Narrowing down the circle of trusted regime insiders, a process dubbed by critics as political “purification” ruthlessly continues in Iran.
This is a process the hard core of the Islamic regime in Iran has persistently followed since 1979. A report in Khabar Online website this week said similar processes in other ideological regimes have gradually led to the collapse of those regimes.
In Iran, the latest examples included the disqualification of former parliament Speaker Ali Larijani in the 2021 Presidential election which came as a surprise even to regime insiders.
Before that the regime’s vetting process disqualified and effectively discredited former Presidents Mahmoud Ahmadinejad and his predecessors Akbar Hashemi Rafsanjani who finally drowned during a swim in a suspicious incident, and Mohammad Khatami whose name and pictures are not allowed in government newspapers.
Former Parliament Speaker Ali Larijani openly discussed the process and coined the word “purification” [Khales Sazi, in Persian] for barring some heavyweight regime insiders from elections and giving opportunities to sheepish and more loyal aspirants to rise to power.
Larijani spoke out after he was angered by the publication of a news story on the website of IRGC-linked Tasnim news agency in May.
Supreme Leader Ali Khamenei, ahead of the 2020 Majles elections called for the nomination of “young revolutionaries,” signaling a new round of purification.
The outcome was the rise to power of more than 200 new members of parliament who, according to critics, believe in no principle other than climbing the ladder of power, and failed to introduce even one bill that would serve the nation’s interests. Their only function so far has been echoing Khamenei’s hardline domestic policies and trumpeting his irrational and paranoid anti-US and anti-Israeli foreign policy.
The website wrote that purification started in Iran with the 1905 constitutional revolution during which traditional Shiite clerics opposed any sign of the modernism advocated by intellectuals. The same process was renewed after nearly half a century later with the 1979 Islamic revolution when Ayatollah Ruhollah Khomeini’s supporters set fire to cinemas and cultural centers, barred women from active social life and imposed compulsory hijab.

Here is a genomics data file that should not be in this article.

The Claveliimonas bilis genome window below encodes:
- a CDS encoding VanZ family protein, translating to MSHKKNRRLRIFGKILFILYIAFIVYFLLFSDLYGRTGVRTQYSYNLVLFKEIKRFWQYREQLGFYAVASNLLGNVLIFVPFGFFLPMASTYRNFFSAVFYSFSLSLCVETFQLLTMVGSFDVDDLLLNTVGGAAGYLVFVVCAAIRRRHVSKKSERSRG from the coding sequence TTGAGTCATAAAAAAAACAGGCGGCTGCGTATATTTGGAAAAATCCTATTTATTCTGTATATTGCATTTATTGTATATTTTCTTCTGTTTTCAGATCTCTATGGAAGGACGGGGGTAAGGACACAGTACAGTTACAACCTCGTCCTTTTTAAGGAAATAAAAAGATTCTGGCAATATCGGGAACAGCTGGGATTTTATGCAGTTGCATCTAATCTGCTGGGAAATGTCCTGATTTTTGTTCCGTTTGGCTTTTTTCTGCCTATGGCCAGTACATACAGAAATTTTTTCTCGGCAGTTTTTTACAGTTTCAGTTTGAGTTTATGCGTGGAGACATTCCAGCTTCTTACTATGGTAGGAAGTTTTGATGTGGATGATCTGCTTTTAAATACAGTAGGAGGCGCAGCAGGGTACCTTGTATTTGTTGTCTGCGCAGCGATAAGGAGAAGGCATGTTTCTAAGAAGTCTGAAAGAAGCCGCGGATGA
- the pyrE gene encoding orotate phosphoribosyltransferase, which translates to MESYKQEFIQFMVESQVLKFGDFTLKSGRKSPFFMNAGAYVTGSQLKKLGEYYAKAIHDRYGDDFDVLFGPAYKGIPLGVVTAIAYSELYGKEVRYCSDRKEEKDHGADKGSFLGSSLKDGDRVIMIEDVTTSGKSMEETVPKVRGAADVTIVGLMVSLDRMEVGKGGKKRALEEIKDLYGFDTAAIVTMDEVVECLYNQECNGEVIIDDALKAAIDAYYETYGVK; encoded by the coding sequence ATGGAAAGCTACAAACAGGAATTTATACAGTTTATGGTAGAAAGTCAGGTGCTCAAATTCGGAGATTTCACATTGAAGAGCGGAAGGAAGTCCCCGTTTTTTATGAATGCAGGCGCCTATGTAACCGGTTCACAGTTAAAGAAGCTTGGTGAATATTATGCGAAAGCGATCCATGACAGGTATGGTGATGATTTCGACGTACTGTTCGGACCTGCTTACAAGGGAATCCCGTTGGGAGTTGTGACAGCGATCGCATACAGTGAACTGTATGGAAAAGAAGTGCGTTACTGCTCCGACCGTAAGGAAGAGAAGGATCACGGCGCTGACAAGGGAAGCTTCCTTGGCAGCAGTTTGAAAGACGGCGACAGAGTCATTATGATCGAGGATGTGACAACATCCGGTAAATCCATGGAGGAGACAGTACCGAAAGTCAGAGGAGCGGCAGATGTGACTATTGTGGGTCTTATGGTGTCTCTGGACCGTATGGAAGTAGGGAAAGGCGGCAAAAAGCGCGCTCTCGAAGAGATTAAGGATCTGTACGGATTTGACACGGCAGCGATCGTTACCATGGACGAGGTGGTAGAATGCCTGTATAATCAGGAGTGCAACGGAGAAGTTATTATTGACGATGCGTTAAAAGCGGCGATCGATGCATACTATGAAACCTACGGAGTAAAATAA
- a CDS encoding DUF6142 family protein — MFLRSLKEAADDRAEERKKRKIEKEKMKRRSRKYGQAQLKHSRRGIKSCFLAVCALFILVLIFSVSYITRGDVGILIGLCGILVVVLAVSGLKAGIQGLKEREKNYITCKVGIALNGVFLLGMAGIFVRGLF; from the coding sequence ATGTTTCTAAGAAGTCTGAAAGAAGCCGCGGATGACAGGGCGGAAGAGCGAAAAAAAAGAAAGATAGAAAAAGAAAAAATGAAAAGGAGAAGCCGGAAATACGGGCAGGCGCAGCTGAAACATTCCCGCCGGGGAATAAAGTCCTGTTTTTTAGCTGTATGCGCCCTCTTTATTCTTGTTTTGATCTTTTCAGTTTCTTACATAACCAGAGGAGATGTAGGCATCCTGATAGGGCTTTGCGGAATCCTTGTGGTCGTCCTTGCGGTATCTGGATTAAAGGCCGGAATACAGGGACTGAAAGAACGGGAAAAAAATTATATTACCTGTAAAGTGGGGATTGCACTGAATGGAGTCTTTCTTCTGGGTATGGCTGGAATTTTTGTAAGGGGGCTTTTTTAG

It was then followed by a “cultural revolution” that led to several years of keeping universities closed and the execution of thousands of young men who believed in ideologies other than that of the Islamic Republic. That was followed by Khamenei’s conspiracy theory of a western cultural onslaught which culminated in the murders of intellectuals and writers in the 1990s.
Next came the omission of reform minded individuals in the early 2000s. The same thing happened to President Ahmadinejad when some of his vice presidents were called “deviates” by politicians and clerics close to Khamenei. The development was ironic as Ahmadinejad himself was the product of Khamenei’s purification process which involved replacing reform-minded individuals in the government with ultraconservatives.
In a backlash, moderates under President Hassan Rouhani took over for a difficult eight-year period (2013-2021) during which the ultraconservatives went out of their way to obstruct his moves to get closer to the West, with a more open foreign policy.
Khamenei’s answer was his biggest purification operation by engineering ultraconservative’s takeover of the government and the Majles in the 2020 and 2021 elections.
The method was straightforward. He used the Guardian Council loyal to him to disqualify hundreds of candidates.
Although the consolidation of ultraconservatives’ power has led to nothing Khamenei or his men can be proud of, it appears that he is keen to continue the purification.
However, there is no bright outlook for purification in the horizon as it is easy to get rid of the old guard, but it is dreadfully difficult to replace it with others who can run the daily affairs of the state.
Source » iranintl